They protect their right to water
Mrs. Galic standing in front of the drinking water reservoir that her Local Community Council helped to protect
Bosnian returnees protect their right to drinking water through active Local Community Councils.
– Returning to Drvar is difficult enough – both my husband and I are unemployed, two of our children are in school, we work very hard and produce 90% of our own food: we plant crops, raise cattle, gather fruit, mushrooms, hazelnuts, explainas Mrs. Miroslava Galic, a returnee and mother of three.
– We manage to sell some of the produce, we get by somehow. But I don’t know what we would do without drinking water! I didn’t believe that we would be able to protect the main source of drinking water in our town; that ordinary people would succeed in a battle with an influential public company, but our Local Community Council with the support of non-government organizations such as CGS steered our local government in the right direction and our water is safe now, continues Mrs Miroslava Galic.
In two districts of western Bosnia and Herzegovina that were hard-hit by the war, CGS (the Center for Civic Cooperation) is implementing a project to increase active public participation in local decision-making in ten municipalities. Mrs. Galic’s story refers to the district forestry company felling trees, both legally and illegally, near their water source thus endangering their clean water supply.
The project actively assisted and supported the establishment and capacity building of her Local Community Council, which then explored many avenues for protecting their water, approached all levels of government and finally found a legal option for the area to be declared of special local importance by their local government.
The Local Community Council backed by local NGOs lobbied the municipal government. Through the project, this issue was raised on local radio programs and at public debates. All of these efforts culminated in the Municipal Council adopting a decision to protect the water source as an area of special local importance.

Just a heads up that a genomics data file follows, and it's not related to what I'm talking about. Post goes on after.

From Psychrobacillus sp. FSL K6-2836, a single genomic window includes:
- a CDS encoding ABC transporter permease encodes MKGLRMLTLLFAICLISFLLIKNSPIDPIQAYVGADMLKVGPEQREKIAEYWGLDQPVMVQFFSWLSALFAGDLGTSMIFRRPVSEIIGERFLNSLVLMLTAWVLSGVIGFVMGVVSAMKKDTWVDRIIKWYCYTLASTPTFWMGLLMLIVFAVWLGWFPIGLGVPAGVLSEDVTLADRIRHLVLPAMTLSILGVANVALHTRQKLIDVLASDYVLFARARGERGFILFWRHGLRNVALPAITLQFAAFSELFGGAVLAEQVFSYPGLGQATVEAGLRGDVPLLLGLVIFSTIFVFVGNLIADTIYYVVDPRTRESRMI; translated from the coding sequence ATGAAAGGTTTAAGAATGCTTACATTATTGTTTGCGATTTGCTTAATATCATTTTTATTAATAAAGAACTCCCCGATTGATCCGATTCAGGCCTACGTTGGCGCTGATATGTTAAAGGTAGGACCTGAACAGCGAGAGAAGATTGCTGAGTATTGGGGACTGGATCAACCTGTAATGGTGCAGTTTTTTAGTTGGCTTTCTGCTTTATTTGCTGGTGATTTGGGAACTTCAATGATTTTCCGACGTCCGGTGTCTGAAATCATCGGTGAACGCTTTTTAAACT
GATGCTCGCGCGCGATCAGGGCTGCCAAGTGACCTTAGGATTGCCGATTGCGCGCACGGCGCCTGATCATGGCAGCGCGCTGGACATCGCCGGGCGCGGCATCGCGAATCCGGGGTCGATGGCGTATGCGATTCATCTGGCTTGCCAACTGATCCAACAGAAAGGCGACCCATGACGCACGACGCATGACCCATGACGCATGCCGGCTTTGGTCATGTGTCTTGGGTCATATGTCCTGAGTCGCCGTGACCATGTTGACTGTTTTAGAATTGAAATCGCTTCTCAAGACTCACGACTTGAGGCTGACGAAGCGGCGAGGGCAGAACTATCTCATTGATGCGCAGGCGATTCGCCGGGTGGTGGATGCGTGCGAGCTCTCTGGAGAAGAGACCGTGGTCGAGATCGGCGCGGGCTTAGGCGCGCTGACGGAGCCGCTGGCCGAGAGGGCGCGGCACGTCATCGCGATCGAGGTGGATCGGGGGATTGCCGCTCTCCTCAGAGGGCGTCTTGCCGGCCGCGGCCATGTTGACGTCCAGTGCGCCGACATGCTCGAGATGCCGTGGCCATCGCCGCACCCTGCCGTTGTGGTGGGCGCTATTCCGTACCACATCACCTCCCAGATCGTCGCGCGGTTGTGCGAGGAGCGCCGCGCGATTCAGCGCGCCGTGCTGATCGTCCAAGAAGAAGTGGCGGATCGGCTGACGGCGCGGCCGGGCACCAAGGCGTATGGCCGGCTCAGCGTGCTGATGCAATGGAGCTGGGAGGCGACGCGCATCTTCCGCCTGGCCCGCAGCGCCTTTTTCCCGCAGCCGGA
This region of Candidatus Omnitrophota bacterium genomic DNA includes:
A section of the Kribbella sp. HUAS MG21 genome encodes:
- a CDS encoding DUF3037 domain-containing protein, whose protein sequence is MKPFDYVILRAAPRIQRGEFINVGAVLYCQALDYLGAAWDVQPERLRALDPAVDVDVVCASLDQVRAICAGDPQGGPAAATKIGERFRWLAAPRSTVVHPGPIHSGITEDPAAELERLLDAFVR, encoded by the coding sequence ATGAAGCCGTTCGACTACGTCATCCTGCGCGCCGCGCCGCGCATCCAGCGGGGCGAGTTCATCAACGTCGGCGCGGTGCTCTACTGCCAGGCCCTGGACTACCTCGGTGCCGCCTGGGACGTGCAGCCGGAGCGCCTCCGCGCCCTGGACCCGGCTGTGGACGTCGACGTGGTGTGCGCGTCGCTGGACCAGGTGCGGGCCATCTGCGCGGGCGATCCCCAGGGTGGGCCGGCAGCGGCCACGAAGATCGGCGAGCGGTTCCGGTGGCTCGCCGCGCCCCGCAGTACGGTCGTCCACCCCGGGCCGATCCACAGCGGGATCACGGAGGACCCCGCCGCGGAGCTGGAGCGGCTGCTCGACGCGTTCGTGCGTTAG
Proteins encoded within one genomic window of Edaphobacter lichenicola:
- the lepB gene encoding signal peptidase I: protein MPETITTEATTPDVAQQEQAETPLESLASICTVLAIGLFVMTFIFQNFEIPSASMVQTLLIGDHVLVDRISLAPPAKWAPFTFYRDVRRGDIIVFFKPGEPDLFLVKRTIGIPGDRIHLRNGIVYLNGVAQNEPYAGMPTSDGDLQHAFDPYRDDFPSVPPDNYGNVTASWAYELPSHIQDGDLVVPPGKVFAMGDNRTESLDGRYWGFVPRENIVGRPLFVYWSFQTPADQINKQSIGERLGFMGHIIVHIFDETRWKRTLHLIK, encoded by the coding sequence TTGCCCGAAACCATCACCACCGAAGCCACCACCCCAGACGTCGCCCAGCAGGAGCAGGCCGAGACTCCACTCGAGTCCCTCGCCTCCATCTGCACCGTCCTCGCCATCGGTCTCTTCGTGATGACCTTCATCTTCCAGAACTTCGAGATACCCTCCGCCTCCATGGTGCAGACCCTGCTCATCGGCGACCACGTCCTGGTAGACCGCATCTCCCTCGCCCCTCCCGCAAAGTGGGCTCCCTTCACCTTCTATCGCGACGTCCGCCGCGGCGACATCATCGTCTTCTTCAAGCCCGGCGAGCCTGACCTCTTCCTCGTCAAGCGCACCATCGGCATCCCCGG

Mrs. Galic lives in Drvar, a town in which the devastation of war is still visible. She and most of the 9,000 residents are returnees who form 15 Local Community Councils, which are in various phases of establishment. The town’s Mayor, Ms. Anka Papak-Dodig, when asked about how the local government became aware of the need to protect its source of drinking water, explained the role of the Local Community Council in raising awareness of the threat to their primary water source:
– Residents of the Local Community Council where the reservoir is located warned us about there being reductions in the volume of water at the source that supplies the entire town of Drvar with drinking water.
The local government verified their statements and concluded that the excessive felling of trees and the subsequent disappearance of moss in the forests around the water source were indeed responsible for the reduced water flow. They alerted the relevant ministries and the public institution responsible for felling the trees. The Municipal Council also adopted a decision banning the felling of trees around the water source and declaring it a protected area of importance for the water supply (options which are prescribed by the Forestry and Water Laws). Ms. Papak-Dodig added:
-This is very important for our town because all of its residents are returnees – without water, return would not be sustainable. I always say that the 20th century was the century of oil while the 21st will be a century of water. Water is the source of life, not just here but throughout the world. Our residents and the big companies, like the Forestry Company, that make profits in our town must work together to protect our forests and our drinking water.
ZULKA BALJAK & KATA MARIJAN KRZELJ
Center for Civic Cooperation
Livno, Bosnia and Herzegovina
Active Local Community Councils in Bosnia and Herzegovina improve their living conditions
In ten towns in western Bosnia and Herzegovina that were hard-hit by the war, the Center for Civic Cooperation is implementing a project funded by the Olof Palme International Center (together with support from the C.S.Mott Foundation and the National Endowment for Democracy) to promote the establishment of Local Community Councils in order to increase active public participation in local decision-making and thereby increase local government accountability and attention to community needs.